Facet Disease Facet Syndrome

Janet D. Pearl, MD, MSc

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Facet Disease and Facet Syndrome

What is it?

Facet joints (a.k.a. Zygopophyseal joints)  are located on the back (posterior) part of the spine and  their alignment allow for movement, such as bending forward or backwards and twisting of the neck and upper back.   There are two facet joints between each pair of vertebrae, one on each side of the spine.

Facet joints are similar in structure to a knee joint in that they are made up of bone and cartilage, surrounded by a joint capsule and filled with joint fluid (synovial fluid).  Each facet joint is made up of bone between two adjacent vertebrae, so that a bony knob from the vertebra above, the superior articular process, joins with a bony knob from the vertebra below, the inferior articular process of the vertebra below to form the facet joint.   Each of the bony knobs are lined with cartilage, a rubbery material that allows smooth movement.

Most of the time, these facet joints move  with no problem, and many people don’t even realize that the joints exist.  It is when the capsule surrounding the joint or the protective cartilage breaks down that most people feel neck pain or back pain, and that pain usually occurs with movement, especially bending sideways or backwards.

Bending forward takes pressure off the facet joints, so people suffering from back pain or neck pain in the facet joint, usually feel better when they are in this forward flexed position.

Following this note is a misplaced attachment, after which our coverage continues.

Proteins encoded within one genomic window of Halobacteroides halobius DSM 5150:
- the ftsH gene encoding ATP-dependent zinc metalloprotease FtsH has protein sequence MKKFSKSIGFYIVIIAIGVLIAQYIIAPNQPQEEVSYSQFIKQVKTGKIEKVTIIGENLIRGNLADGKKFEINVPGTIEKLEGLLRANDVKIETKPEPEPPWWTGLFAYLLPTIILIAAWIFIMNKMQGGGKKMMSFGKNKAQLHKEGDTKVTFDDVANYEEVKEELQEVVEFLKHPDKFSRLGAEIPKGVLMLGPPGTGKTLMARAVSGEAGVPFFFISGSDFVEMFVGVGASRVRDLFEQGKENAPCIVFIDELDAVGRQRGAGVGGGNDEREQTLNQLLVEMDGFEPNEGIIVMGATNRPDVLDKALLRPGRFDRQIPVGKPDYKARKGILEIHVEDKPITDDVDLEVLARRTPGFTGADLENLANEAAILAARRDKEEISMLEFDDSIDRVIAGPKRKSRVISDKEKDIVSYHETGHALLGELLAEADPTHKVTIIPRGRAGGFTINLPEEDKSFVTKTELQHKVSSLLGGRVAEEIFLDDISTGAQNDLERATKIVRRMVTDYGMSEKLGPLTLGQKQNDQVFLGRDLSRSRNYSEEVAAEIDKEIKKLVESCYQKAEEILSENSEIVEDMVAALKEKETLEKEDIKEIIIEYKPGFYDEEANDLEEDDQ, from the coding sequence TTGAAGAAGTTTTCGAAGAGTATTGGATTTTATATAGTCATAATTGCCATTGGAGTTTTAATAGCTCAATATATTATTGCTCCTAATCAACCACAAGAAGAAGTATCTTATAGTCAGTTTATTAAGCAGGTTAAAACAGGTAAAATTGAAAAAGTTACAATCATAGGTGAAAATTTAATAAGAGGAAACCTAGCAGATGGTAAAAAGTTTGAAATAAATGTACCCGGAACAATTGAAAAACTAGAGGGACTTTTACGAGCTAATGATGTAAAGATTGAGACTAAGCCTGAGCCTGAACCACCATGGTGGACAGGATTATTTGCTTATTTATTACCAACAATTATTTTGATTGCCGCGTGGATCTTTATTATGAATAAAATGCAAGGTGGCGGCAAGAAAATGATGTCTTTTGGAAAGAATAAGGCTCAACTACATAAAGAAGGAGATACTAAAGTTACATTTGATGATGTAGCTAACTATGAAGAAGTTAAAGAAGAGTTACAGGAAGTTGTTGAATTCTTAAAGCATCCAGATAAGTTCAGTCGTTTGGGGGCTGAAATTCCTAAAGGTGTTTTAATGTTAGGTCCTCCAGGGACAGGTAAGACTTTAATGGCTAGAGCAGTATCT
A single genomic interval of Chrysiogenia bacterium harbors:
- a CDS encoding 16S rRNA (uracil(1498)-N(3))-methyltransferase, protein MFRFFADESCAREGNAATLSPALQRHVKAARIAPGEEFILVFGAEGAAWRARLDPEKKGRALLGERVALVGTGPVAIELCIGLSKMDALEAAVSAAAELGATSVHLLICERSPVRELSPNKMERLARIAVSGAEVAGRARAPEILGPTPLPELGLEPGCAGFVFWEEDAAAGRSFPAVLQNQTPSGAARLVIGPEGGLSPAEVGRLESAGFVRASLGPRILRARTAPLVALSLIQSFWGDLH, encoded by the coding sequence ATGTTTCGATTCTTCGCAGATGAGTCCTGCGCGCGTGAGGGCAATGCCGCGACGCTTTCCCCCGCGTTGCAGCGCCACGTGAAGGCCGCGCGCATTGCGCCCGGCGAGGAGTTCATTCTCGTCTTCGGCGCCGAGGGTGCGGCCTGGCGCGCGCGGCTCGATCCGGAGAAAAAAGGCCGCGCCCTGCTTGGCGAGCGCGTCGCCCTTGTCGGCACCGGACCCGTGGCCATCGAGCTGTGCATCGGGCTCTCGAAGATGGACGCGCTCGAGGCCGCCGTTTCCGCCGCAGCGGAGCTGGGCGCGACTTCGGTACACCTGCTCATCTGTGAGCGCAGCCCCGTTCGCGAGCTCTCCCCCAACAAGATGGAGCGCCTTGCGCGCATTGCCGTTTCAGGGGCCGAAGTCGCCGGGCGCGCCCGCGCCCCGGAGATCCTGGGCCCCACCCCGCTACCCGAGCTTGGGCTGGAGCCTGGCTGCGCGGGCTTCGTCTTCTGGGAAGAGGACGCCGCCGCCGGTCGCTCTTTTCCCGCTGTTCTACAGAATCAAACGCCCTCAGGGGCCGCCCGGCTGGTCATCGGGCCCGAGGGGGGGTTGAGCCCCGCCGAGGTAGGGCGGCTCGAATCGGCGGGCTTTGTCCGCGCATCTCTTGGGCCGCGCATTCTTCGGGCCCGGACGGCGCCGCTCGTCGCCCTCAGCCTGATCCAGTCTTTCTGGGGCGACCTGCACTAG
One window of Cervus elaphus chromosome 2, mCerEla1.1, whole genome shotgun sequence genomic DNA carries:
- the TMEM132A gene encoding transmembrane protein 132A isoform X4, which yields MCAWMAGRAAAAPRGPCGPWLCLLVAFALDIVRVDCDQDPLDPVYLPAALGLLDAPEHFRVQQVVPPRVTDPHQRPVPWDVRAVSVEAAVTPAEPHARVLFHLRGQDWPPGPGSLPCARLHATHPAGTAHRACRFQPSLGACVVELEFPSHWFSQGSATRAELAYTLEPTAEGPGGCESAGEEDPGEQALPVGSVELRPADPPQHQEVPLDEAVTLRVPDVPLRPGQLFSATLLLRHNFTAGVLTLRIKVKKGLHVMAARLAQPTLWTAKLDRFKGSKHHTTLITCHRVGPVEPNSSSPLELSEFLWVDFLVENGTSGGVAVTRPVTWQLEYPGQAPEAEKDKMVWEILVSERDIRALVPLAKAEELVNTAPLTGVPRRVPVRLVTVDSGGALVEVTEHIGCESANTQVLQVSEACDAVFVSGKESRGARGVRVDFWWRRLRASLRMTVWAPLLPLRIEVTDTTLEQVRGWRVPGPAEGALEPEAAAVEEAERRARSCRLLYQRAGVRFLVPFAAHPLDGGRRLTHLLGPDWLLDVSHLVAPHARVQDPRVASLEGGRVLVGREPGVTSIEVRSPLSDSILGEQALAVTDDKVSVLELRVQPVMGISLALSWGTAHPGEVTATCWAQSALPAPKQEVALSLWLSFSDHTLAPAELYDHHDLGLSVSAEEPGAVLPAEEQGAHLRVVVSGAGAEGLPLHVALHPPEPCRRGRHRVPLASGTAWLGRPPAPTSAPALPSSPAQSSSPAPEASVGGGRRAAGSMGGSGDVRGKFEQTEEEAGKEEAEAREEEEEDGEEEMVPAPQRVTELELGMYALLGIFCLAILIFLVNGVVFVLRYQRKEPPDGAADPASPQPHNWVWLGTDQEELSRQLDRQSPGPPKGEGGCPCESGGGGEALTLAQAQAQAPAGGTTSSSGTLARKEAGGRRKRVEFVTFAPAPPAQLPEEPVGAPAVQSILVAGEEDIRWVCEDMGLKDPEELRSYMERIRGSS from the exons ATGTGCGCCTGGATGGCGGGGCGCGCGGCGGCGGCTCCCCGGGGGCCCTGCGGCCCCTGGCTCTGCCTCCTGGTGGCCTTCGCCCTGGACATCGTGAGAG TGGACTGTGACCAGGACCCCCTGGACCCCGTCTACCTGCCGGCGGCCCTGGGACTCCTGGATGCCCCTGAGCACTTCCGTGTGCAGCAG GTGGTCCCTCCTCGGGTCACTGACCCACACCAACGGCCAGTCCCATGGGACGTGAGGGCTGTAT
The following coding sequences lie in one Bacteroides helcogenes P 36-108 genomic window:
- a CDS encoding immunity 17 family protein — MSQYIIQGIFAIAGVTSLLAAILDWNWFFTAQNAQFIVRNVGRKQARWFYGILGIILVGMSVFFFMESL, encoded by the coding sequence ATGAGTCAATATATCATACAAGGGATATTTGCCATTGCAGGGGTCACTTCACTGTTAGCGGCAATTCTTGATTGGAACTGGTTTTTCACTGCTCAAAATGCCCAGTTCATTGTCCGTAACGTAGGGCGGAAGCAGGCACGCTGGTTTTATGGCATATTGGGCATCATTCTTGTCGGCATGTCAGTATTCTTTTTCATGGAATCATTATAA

Who Gets It?

Although trauma, such as whiplash or motor vehicle accidents can cause pain in the facet joints, it is much more likely to result from some form of arthritis.  Osteoarthritis is the most common form of facet joint arthritis and results from degenerative changes of the disc and wear and tear on a joint.

As a disc thins with aging and from daily wear and tear,  the space between two spinal vertebra shrinks, causing the facet joints to press together and leading to the erosion of the cartilage and enlargement of the facet joints and pain.

Usually, facet joint pain occurs in those with older age; however, those who perform strenuous activities, such as contact sports or heavy labor, can wear down their  discs and facet joints prematurely.  The most common facet joints involved in osteoarthritis are the lowest facet joints of the lower back (causing lower back pain) and also the facet joints of the neck (causing neck pain.)

On the other hand, rheumatoid arthritis, though much less common than osteoarthritis, is another cause of facet joint pain.  Rheumatoid arthritis results in the breakdown of the joint structures due to an overactive immune system.  The body will recognize the joint capsules as foreign and destroy them, causing pain.

Usually, this condition presents in other joints first – hands, feet, and knees – but it can certainly progress to the facet joints, usually of the neck rather than the lower back.  In this case, treating the condition with immunosuppressant drugs may be necessary.

What Kind Of Pain Results?